all the rage

all the rage


  • when something is the height of popularity
  • it implies that the fashion will be short lived and has no staying power

Example Sentences

  1. My parents used to love the Beatles. They were all the rage when they were teenagers.
  2. These bell-bottom pants were all the rage in the 1960s.
  3. Tribal tattoos used to be all the rage. Now people are just stuck with silly symbols on their bodies.
  4. Don’t worry about the new restaurant down the street. It is all the rage now, but the customers will come back to us eventually.


The word rage comes from the Latin word “rabies”. It means “madness”. The rage has been used to describe something that is in fashion dating back to 1785.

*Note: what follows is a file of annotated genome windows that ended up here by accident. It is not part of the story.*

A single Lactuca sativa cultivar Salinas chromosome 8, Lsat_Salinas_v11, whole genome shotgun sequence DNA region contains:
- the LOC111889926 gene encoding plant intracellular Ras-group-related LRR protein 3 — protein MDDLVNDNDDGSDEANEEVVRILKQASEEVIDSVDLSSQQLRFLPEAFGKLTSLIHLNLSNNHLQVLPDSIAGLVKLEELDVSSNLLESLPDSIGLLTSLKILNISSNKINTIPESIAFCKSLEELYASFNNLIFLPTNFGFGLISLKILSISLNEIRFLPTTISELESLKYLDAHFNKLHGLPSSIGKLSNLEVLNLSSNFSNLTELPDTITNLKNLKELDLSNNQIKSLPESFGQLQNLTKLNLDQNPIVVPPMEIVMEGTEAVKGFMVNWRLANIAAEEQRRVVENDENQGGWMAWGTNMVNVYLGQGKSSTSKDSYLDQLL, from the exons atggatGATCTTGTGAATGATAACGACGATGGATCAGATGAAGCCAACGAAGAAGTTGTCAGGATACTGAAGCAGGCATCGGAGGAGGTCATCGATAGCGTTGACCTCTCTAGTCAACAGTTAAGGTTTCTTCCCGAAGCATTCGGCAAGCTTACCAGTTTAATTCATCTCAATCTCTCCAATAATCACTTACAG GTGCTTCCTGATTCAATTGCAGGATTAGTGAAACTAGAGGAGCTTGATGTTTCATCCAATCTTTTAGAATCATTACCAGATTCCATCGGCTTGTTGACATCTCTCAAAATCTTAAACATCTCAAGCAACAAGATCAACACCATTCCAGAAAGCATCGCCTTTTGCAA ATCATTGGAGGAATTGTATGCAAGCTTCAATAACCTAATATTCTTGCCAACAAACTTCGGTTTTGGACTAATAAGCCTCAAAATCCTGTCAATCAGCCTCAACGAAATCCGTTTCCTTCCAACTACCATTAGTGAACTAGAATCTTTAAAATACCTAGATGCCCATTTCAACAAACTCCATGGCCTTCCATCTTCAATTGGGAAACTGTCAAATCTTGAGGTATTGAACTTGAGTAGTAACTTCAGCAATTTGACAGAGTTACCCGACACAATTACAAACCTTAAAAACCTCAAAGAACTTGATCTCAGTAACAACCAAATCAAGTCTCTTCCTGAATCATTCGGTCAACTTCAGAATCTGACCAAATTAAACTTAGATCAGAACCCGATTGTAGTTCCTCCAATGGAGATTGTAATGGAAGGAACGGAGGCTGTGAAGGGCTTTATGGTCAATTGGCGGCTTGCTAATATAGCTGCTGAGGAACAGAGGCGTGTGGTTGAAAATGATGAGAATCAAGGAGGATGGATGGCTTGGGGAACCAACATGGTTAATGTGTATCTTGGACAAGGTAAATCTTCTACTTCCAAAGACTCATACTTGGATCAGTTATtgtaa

1785 Europ. Mag. VIII. 473 The favourite phrases… The Rage, the Thing, the Twaddle, and the Bore.

Because it is not clear whether “the rage” was used, the first evidence of the phrase “all the rage” was in 1834.

1834 Lytton Last Days of Pompeii I. i. 173 Sylla is said to have transported to Italy the worship of the Egyptian Isis. It soon became ‘the rage’—and was peculiarly in vogue with the Roman ladies.


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Idiom of the Day

put your foot in it

Meaning: say something (by mistake) that upsets, humiliates, or embarrasses someone

Example: Carla put her foot right in it when she congratulated her neighbour on being pregnant. It turns out she's not expecting but had just put on weight. Read on


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